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Friday, April 4, 2008

Winning the war on debt. . . .

I am now less than $3,000 away from paying off my credit cards (again!) and becoming consumer-debt free. There have only been a couple of times in the last twenty years when I’ve been anywhere close, and I can almost taste the freedom. Then it’s on to the student loans and mortgages, but that’s another post for another day. . . .

After years of pulling out the credit cards to pay for clothing, gas, entertainment, car repairs, and travel, I’ve lived primarily on cash for the past five months. Although I’ve been ‘here’ before---meaning, I’ve vowed previously to deal with my debt---this time feels different. I truly believe that this time I’ll be successful. Why is that?

There are several factors, which, when combined, are helping me to finally face and conquer my debt ---and this time I know I will come out on top. Here’s why:

Discovering the blogosphere: debt has always been my ‘dirty little secret’, something to be hidden and tended to anxiously, while pretending to the world that my income was greater than my outgo. Last year, I discovered blogs---and learned that there are hundreds, probably thousands of people just like me, all of them struggling to banish debt from their lives. In writing my own blog, I feel like I have joined a community that supports and understands me and my ‘secret’. Not only have I been offered heartfelt encouragement from complete strangers, I have learned a great deal about the nitty gritty of saving money, increasing income, and getting out of debt.

Hiding my credit card: Of the many blogs that I peruse, and the many books that I’ve read on the subject of personal finance, debt reduction, and frugal living, one idea appears in about half of them. That is the notion that credit cards---in the hands of people like me---are a dangerous tool, which should be ripped from the wallet and destroyed. Having nursed my credit like a babe at the bottle, I could never wrap my brain around this. I decided on a half-measure: I would remove my credit card from my wallet and leave it at home, far from my reaching fingers. Well, I must be getting old, because I literally can’t remember where I put it! This has kept me from making quite a few purchases which---at that moment in time---I thought I HAD to have, whether it was a new pair of boots, a raincoat (of which I have plenty), an expensive haircut, or any number of unnecessary items. Perhaps I’ll never find my credit card; now that I have an (albeit tiny) emergency fund, I’m not as worried as I would have been five months ago.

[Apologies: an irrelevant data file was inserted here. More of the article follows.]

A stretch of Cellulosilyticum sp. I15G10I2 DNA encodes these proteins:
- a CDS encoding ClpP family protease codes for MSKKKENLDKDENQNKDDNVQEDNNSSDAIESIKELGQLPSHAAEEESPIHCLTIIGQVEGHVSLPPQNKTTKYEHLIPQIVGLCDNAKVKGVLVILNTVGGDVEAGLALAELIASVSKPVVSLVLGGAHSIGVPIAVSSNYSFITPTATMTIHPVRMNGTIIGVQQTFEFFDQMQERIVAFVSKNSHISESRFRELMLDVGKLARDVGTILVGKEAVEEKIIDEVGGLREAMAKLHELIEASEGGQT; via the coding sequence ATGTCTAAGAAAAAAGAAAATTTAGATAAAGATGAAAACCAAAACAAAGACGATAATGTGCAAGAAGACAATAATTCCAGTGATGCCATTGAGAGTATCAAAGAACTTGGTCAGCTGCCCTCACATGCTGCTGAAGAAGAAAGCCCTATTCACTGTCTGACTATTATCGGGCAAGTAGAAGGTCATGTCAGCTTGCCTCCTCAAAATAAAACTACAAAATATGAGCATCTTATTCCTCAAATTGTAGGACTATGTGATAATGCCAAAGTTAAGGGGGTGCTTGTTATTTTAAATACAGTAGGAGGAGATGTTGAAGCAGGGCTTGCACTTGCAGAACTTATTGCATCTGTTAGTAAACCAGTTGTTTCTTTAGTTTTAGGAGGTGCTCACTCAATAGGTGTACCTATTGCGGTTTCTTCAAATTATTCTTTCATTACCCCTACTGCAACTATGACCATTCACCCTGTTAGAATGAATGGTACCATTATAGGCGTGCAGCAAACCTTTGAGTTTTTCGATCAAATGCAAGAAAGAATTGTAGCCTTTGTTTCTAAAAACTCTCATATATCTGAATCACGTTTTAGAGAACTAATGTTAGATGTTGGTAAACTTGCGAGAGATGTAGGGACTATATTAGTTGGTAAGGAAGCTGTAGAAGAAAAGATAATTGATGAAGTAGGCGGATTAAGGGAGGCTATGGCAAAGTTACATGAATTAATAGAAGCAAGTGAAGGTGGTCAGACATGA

Rethinking my attitude about ‘stuff’: I have been blessed to find a second job at which I can work from home, a couple of hours each evening. I do computer research in the field of environmental health---I read all sorts of articles about pollution, global warming, and toxins in our food and consumer goods. Depressing? Yes. However, learning about the role humans have played and continue to play in the degradation of the earth has made me much more aware of everything that I bring into my life. I pay attention to the packaging of my food and other items; I shun the offer of the ubiquitous plastic bag at the checkout counter, to walk my tiny purchase 100 yards to my car; I consider each purchase not only in terms of whether I want it, but whether I need it, and more importantly, what will happen to it when I’m finished with it? Will it go to a landfill? Is it biodegradable? Will it end up swirling in the Texas-sized vortex of plastic in the North Pacific Ocean? This has helped me to whittle down my purchases substantially, and conversely increased the amount of money I have available to make increased debt payments and increase savings.

In spite of my debt and the long hours at work and school, I feel incredibly lucky to have finally realized that I can get off the ‘earn and spend’ rollercoaster. That I have the power to change the way I live my life and how I spend my money. In September I’ll have paid off my credit card completely----after that I’ll begin the next phase of my journey toward debt freedom---and I’m looking forward to the challenge!

2 comments:

Frugal Dad said...

You are on the home stretch now - congratulations! As Dave Ramsey says frequently on his show...never again!

Finally Frugal said...

thanks, frugal dad! I'm definitely getting excited. And thanks for the Dave Ramsey reminder; I read his book (Total Money Makeover) late last year, and it definitely keeps me motivated. . . .

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